By Corinna Barnard
Saturday, June 11, 2011
Don't assume women are morally superior because we aren't getting mired in sex scandals so often. A recent survey of professional people finds that adultery rises with rank. It could be women simply have less opportunity to fall from public grace.
(WOMENSENEWS)--Another one? When will these guys ever learn? How stupid can they be?
That was the initial reaction among women I know to New York Rep. Anthony Weiner's confession this week that his denials had all been false and those were in fact pictures of his own private parts and he was the one responsible for his own self-sex-objectification and public mortification.
It may not seem like a U.S. congressman's sexual e-misconduct has anything to do with the gender gap. But the he-she divide is nowhere so apparent as in the all-male roster of prominent politicians Weiner joins in the news archives of sex, lies and--in this latest case--incriminating tweets.
In the June 8 issue of The New York Times, Thomas Vinciguerra assembles a seamless column out of snippets of regret and contrition that U.S. male politicians have offered over the past 25 years. The earliest comes from Gary Hart in 1987. Then comes Bill Clinton in 1998. Lately we've had a dizzying spate of public head-hanging, from Arnold Schwarzenegger to Christopher Lee to Elliot Spitzer. The stories are coming so fast Weiner has reason to hope he may soon be dislodged from the hot seat.
Does this suggest some sort of moral superiority on the part of political women? Much as we may be tempted to suppose so, there's no quantifiable evidence of that for one simple reason: Women are just 17 percent of U.S. Congress.
It may be that women--if given the statistical chance at equity--prove more capable of handling power and not going off our rocker quite so often. But there's no proof of that since we lack the equal opportunity to attract this kind of disgrace.
Last month a team of Dutch psychologists found 26.3 percent of professionals have extramarital sex, and the more powerful the person--male or female--the more likely they are to do so. The researchers say there are more stories about powerful males sleeping with their employees because more men hold powerful positions.
Another common reaction among women this week to the Weiner scandal was relief that his wife hadn't felt compelled to stand beside him at the self-abnegation press conference. When asked where she was, Weiner simply answered: "She isn't here."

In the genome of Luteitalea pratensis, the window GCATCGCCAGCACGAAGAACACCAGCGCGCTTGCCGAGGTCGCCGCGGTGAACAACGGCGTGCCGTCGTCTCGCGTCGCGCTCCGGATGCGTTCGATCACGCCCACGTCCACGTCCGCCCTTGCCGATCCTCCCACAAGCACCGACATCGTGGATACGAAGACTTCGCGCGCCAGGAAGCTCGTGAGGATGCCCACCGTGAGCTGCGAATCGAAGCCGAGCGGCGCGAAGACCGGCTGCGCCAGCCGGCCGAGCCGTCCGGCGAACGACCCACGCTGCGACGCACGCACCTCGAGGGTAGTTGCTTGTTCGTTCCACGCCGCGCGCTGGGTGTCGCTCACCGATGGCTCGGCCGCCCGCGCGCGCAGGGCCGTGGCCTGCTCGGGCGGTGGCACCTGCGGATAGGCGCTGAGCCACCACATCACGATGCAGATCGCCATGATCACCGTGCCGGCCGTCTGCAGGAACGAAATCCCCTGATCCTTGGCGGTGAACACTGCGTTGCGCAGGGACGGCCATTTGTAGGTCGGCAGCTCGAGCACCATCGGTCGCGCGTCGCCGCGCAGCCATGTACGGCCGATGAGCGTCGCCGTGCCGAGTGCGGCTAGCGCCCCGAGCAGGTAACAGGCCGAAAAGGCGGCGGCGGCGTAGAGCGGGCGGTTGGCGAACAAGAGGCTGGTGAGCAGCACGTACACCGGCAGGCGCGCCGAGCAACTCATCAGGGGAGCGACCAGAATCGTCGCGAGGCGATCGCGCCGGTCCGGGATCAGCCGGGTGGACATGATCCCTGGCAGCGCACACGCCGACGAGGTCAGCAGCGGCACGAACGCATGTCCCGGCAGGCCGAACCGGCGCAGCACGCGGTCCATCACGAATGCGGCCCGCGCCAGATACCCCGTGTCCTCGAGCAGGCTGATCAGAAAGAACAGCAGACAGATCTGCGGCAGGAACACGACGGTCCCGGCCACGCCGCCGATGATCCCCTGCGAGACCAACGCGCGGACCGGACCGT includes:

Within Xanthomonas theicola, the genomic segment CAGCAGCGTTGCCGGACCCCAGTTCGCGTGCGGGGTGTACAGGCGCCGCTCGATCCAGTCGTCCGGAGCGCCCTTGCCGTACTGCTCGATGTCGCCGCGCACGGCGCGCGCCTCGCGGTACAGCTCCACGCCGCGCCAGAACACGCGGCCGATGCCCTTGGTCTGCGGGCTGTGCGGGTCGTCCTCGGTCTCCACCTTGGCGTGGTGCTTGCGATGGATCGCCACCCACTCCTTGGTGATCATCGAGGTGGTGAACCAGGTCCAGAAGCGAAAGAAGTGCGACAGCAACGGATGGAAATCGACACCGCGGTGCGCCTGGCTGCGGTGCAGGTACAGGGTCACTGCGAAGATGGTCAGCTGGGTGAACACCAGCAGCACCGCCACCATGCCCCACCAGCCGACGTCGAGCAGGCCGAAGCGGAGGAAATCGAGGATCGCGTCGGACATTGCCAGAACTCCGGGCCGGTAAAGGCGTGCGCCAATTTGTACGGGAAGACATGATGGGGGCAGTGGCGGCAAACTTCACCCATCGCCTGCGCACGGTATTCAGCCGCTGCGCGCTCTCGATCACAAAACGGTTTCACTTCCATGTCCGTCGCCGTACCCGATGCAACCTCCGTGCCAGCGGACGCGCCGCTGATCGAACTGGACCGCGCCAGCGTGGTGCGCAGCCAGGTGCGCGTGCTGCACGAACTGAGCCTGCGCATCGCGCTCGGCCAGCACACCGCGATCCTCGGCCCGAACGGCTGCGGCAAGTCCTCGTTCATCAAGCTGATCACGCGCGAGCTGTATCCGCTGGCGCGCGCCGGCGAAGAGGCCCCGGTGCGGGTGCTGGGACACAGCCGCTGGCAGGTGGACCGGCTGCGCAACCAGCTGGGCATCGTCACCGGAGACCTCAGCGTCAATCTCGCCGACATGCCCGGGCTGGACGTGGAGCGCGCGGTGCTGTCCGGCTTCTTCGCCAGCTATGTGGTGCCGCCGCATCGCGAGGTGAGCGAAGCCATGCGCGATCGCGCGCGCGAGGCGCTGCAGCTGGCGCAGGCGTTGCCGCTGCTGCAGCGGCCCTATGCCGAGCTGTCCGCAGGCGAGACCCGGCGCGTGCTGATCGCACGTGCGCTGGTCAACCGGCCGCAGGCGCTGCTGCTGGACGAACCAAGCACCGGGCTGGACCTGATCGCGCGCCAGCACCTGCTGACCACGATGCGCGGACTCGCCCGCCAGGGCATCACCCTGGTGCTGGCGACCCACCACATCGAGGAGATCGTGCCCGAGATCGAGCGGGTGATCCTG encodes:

Reportedly, she was off doing her job as a high-ranking staffer to Secretary of State Hillary Clinton.
How great for a woman to have a job that saves her from the media glare at a time like that. Work can sometimes be such a haven.
But wait. What am I saying? The "haven" aspect of work only pertains to women with decent-paying jobs that offer a sense of accomplishment and provide leeway for the total demands of life. For many hourly-wage women in this country, those features are sorely lacking. Many have no chance to even claim a paid day off for illness.
This week the Women of Color Policy Network reflected on that deplorable fact by applauding the Connecticut House of Representatives for passing a law on June 4 requiring all employers to provide paid sick days.
Once enacted, the advocacy group says hundreds of thousands of Connecticut workers will be able to care for themselves and their families without compromising their job security and economic well-being.
"More than 40 million workers in the nation – and over 80 percent of the low-wage work force – currently lack access to even a single paid sick day," the network said in a press statement.
With so many women in low paid jobs this law--in the long run--will be far more important than the latest sex scandal.
But some sex scandals are more important than others. Weiner's case seems to lack much of a victim, aside from himself and his wife.
The hotel worker bringing charges of sex assault against the former managing director of the International Monetary Fund, Dominique Strauss-Kahn, is a far different story. She says she was attacked while she was trying to do her job. This week she said she would take the stand and tell her story. That's big.
After the not-guilty verdict in the rape case against two New York City policemen the previous week, many women have been raising doubt about whether sex-crime justice can be found in criminal courts. The fact that the hotel worker plans to take the stand-- and that hotel workers were outside the court this week to cheer her on--was really bigger news, in the end, than another male politician's problematic behavior.
But nothing is quite so intriguing as problematic behavior and the Weiner case gave everyone a chance to wonder.
There was the widespread idea that this was about an over-achiever trying to undo something about his life. Perhaps this was a man who, deep down inside, didn't want the high-pressure responsibility of being mayor of New York--his apparently well-known aspiration--and actually pined for the quiet life of a porn star?
Whatever the explanation, the biggest moral of the story might be the reminder that nothing that gets said or done on the Internet is private.
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For more on that, read a terrific recent article by Jane Meyer in The New Yorker about a high-profile trial starting June 13 concerning U.S. anti-terrorism efforts and cyberspace. The story raises questions about what might be happening to all of our e-mail.
Read the full weekly news wrap up here:
Weiner Case Shows Sex, Lies and Power Gap
Corinna Barnard is editor of Women's eNews.